Managua to Leon
Trip Start Jul 22, 2013
8Trip End Aug 10, 2013
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A nice enough buffet breakfast with a good selection of cereals, fruit, breads and various hot stuff meant that we were ready for the day when our guide, Edgar for the next few days arrived to greet us in the foyer of El Camino Real. With our luggage in the back of the minibus, we were driven north out of the city and into the countryside towards Leon Viejo and finally Leon. Edgar is very knowledgeable and articulate and gave us a detailed introduction to the history, politics and geography of Nicaragua. We are now educated.
A few highlights as we headed northwards past verdant fields where peanut, corn and banana plantations were in abundance included seeing a free and frightened horse running wildly up and down and across the main highway, young opportunists wielding captured iguanas for sale as pets at the road side, a quick stop off to buy liquids at a rural supermarket and our first chance to spot the Momotombo volcano dormant at the moment. Fascinating stuff although Caitlin might not agree!
I didn't have high expectations of our visit to Leon Viejo but an informed and communicative guide can make a big difference to the quality of the experience. And Edgar has those qualities.
Leon Viejo is an UNESCO heritage site. Superficially, it is merely a pile of relatively recently recovered walls of various buildings in a city that was threatened by earthquakes and the eruptions of the local volcano. Something of a Nicaraguan Pompeii minus the fleeing bodies. Interesting enough in itself to see where and how the Spanish colonists lived but the tales Edgar told in between his many pauses to peruse the local bird life with his well used binoculars revealed that this place held much darker secrets.
This city was established in 1524 by the Spaniards who were into gold bling in more than a big way at this time. They were enticed to Leon and Niaragua by the treasures they believed were here. in Leon, the Spanish conqueror who established the city, Francisco Hernández de Córdoba, was murdered by another Mafia minded Spaniard, Pedrarias Davila and his beheaded body has been found next to the body of his murderer.
Davila was not a man to be crossed. When some native Indians stood up against him, he ordered his men to capture a band of them and then proceeded to tether and set wild dogs who had been starved for the purpose of attacking and feeding on them.
Probably not the worst of the atrocities which the Spanish colonists inflicted on the indiginous population. It is estimated that of the million or so native Nicaraguans who lived in the country, 90 per cent were killed by the Spaniards or deported to work as slave labour in the pursuit of gold in Peru. The Spaniards weren't the most gracious travellers. Do as they say and believe in their version of Christanity....or die!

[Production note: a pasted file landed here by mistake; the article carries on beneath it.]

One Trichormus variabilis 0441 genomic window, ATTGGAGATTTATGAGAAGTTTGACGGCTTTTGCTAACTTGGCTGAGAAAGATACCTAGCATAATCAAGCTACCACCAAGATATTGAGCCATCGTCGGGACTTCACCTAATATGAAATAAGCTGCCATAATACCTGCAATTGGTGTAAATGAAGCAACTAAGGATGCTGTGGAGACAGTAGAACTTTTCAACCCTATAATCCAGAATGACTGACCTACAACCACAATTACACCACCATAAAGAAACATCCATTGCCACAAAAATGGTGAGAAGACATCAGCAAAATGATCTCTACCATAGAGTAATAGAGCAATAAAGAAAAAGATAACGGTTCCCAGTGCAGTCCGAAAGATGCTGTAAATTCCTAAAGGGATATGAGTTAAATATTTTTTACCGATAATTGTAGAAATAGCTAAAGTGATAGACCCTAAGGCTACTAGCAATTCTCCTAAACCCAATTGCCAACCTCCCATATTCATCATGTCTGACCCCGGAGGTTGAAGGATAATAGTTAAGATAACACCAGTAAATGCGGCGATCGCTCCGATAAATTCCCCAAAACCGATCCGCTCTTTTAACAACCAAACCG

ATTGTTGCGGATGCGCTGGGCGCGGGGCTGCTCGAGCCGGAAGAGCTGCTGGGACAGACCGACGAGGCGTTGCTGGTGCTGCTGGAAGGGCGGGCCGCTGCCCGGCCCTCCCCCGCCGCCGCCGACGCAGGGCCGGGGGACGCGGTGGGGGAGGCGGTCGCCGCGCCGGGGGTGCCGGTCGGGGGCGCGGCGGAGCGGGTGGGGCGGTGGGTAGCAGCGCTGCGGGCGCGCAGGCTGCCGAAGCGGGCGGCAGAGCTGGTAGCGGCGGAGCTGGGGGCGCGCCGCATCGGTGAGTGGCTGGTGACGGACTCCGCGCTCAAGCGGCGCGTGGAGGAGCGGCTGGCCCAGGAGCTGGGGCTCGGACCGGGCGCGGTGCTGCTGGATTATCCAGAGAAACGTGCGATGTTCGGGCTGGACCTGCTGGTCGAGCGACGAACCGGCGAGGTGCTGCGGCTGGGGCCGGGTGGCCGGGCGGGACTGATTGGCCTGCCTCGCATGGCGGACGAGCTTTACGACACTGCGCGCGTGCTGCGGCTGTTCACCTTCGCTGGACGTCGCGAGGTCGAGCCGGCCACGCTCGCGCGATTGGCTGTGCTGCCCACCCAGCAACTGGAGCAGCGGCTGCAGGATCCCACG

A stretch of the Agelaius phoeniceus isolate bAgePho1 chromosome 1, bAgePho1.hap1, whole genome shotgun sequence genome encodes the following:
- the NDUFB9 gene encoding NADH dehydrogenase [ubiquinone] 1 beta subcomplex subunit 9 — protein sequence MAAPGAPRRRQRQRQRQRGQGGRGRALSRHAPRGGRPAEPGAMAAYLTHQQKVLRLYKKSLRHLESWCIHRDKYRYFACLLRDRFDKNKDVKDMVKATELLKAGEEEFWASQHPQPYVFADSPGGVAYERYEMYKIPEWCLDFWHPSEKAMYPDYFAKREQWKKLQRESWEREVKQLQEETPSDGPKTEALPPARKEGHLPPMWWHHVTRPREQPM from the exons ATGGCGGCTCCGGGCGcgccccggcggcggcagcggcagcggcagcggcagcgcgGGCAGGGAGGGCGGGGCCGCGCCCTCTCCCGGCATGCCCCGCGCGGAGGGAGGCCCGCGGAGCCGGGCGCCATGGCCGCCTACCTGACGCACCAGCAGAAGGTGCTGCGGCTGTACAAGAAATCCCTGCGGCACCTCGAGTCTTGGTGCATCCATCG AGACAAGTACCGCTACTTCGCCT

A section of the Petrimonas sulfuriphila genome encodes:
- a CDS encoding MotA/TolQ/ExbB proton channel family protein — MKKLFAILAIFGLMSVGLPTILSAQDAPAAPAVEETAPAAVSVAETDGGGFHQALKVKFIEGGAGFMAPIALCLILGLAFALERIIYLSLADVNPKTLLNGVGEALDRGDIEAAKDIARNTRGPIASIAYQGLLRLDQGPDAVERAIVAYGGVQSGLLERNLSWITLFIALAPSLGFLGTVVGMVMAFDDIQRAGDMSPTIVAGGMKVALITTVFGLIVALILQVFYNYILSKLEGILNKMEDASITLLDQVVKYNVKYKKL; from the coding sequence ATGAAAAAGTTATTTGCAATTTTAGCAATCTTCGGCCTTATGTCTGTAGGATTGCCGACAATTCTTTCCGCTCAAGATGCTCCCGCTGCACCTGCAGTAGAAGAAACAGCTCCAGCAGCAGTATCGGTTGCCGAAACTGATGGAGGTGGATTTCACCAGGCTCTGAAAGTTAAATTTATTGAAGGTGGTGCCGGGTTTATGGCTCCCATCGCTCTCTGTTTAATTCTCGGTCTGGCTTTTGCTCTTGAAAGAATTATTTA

Before I forget, two things to mention
The roads are in very good condition and generally the traffic is light outside of Managua thus far. So different from the madness we witnessed in Vietnam and India. Scarcely any scootery type motorbikes though plenty of red tuktuks and occasional horse drawn vehicles.
Butterflies are everywhere in the countryside. Of every colour and variegation. A by product of the country's commitment to organic farming? Anyway, during a five minute walk you will pass hundreds if not thousand of these airbound creatures.
On to Leon, the replacement city! A strong colonial feel to the place with primary coloured building lined up in a grid system. We are dropped off at a wonderful hotel, "El Convento" which as the name suggests was formerly a convent. Beautiful inner gardens, religious icons from the previous regime and quirky ornamentations everywhere. Truly, a delightful place to stay...but unfortunately merely for one night on this occasion.
Edgar returned mid afternoon for a walking tour of Leon
On our walk back to the hotel, we passed several locations of conflict including the street where a young student assasinated the first Samosa president / dictator a member of the ultra right wing family who were buttressed up in power by the North American super power for forty two years until 1979. That's when the left wing Sandinista's deposed them to the United States' displeasure of course.
We planned a possible visit to the cinema in the early evening but Caitlin and Alyson were close to snore-mode and need a little coaxing to leave their slumber and food was a more attractive proposition than the viewing option. So, we ended up in the restaurant next to the Basilica - El Sesteo. my fish was lovely but the spaghetti dishes which Alyson and Caitlin went for seemed less impressive. Atmospheric location and good prices. Highly recommendee by me.
And that's it more or less for our first full day in Nicaragua.